The Galapagos Penguin

Height: 21 inches
Weight: 4 - 6 lbs.
Range: The Galapagos Island
Breeding Season: No set breeding season.
Nesting: 2 eggs incubated by both parents, 38 - 42 days.
Fledgling stage: 3 months

The Galapagos penguin is the second smallest of all the penguin species. They are dull colored, and have two black chest bands. The bill is slender and relatively long. They live farther north than any other penguin species. The Galapagos Island is just south of the equator.

The Galapagos penguin is not very gregarious. They are not seen in large groups (or rookeries). They are not migratory and may breed at any time of the year. Depending on how plentiful the food supply is, they may breed twice a year. Since they molt after each nesting period (as all penguins do), that means they may also molt twice a year. The Galapagos penguins nest in depressions in the lava rock. The young have a very distinctive plumage.

The estimated population of Galapagos penguins is 15,000 birds; and officially it is considered an endangered species. However, it's possible that the population numbers have never been larger than this. that the habitat cannot support a larger number. If this is true, they are not really endangered, but still, must be protected to assure their continued survival.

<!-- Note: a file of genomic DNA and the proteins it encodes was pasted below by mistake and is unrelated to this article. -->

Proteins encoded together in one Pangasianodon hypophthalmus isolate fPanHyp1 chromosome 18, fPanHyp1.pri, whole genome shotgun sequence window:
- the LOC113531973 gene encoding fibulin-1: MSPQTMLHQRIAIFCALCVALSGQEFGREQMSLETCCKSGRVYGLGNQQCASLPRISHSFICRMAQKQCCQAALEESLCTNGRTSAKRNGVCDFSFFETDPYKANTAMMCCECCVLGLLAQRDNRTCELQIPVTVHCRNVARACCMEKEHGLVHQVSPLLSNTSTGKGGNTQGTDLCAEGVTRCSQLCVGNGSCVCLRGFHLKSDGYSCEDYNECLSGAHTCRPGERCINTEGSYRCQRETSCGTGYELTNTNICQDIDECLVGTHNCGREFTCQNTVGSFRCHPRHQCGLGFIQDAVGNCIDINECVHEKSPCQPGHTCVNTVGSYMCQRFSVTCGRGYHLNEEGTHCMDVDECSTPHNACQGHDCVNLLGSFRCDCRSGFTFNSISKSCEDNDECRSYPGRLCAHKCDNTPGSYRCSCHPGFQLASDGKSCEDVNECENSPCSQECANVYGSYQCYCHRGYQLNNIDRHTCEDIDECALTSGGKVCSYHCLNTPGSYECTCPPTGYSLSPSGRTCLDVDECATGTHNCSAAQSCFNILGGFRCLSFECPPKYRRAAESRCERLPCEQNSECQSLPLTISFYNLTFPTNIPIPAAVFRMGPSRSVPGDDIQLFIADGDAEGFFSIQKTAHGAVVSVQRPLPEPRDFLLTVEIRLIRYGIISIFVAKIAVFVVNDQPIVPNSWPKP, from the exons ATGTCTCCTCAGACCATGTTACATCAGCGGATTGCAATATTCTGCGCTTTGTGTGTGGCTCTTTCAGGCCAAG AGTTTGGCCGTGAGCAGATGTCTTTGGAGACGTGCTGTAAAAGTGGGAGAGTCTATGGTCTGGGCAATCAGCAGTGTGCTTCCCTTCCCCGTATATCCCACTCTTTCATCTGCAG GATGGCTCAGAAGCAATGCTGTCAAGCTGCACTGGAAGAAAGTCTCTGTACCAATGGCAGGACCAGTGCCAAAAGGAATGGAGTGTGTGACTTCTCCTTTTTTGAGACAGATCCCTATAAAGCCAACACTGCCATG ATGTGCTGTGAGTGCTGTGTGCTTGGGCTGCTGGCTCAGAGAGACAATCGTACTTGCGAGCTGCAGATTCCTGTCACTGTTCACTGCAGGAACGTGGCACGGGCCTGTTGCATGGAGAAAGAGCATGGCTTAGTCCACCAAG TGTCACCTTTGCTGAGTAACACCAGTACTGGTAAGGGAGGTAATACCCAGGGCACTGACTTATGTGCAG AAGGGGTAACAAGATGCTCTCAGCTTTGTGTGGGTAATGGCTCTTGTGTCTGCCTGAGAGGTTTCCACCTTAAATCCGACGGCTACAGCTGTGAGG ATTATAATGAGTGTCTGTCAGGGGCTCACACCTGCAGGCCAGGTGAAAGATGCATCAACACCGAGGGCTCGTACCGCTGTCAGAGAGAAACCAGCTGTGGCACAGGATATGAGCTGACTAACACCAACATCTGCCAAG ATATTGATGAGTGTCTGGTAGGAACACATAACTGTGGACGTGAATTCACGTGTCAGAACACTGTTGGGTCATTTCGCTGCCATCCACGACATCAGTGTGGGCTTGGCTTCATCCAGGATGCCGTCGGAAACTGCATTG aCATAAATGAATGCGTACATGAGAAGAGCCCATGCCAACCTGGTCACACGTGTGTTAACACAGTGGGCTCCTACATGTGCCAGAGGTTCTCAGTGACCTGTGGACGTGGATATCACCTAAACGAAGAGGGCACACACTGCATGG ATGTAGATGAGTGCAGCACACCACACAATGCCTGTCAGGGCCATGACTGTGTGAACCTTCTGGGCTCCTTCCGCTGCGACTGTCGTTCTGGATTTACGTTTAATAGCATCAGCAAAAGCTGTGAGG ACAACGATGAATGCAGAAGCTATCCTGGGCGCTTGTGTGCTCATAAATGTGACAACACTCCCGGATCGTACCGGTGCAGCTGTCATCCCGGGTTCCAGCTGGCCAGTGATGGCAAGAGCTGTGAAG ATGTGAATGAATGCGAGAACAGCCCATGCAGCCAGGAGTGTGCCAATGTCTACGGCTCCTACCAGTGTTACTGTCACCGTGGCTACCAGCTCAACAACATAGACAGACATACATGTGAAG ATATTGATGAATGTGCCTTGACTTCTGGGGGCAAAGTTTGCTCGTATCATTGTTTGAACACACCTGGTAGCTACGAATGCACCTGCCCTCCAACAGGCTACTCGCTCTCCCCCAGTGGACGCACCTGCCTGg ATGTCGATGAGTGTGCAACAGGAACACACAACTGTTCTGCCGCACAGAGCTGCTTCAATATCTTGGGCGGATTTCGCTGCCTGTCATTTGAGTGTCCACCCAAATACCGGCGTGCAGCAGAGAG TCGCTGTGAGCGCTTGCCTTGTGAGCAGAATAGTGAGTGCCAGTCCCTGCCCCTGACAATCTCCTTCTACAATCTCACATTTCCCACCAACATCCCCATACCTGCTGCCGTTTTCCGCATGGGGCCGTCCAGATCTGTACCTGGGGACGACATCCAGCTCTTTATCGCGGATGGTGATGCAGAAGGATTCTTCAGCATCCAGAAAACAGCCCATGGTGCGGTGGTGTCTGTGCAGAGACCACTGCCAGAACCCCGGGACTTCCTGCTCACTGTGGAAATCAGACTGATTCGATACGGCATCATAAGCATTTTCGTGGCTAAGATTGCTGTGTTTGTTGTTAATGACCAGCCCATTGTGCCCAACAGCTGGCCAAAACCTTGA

The Humboldt Penguin

Height: 26 inches
Weight: 10 lbs.
Range: Coasts of Peru and Chile and nearby islands.
Breeding Season: Year round.
Nesting: 2 eggs incubated by both parents, 42 days.
Fledgling stage: 90 days

The Humboldt Penguin is also known as the Peruvian Penguin. It has one Black chest band. The Humboldt Penguin is rather timid and is rarely seen in large groups. The juveniles have very distinctive plumage.

The Humboldt Penguin used to be considered "extremely abundant". Now the species is considered endangered. There are approximately 10,000 birds left. The two major reasons for the decline are the competition for food (mostly anchovies) with the Peruvian fishermen and the fact that many of the nesting areas have been destroyed.

On some of the islands west of Peru, millions of sea birds breed every year (mostly cormorants, pelicans, boobies and penguins). Over the years the quano deposits have accumulated until, in some places, they are over 150 feet thick. The quano is easily burrowed into and is essential to the nesting penguins. Unfortunately, quano is one of the richest type of fertilizer, and the nesting islands were stripped down to bare rock in many places, by people harvesting the quano. (Between 1848 and 1875 an estimated 20 million tons of quano was exported.) This made the area unsuitable for nesting penguins, because they had no where to dig their burrows.

Information courtesy of Darlene's Penguin Pages@

Pictures courtesy of Flickr


Zuri said...

Galapagos Penguins also inhabit on Isabela the biggest Island on Galapagos.

The Penguins that live here, are exclusive to the Galapagos Islands where 1,700 to 8,500 individuals breed on 6 main Islands and several other small Islands like bartolome island.

Although the pattern of banding on this Galapagos animal is similar to that on Magellanic Penguins, they are easily distinguished.

Galapagos and Ecuador Gudie

bathmate said...

I liked it.

bathmate said...

I liked it.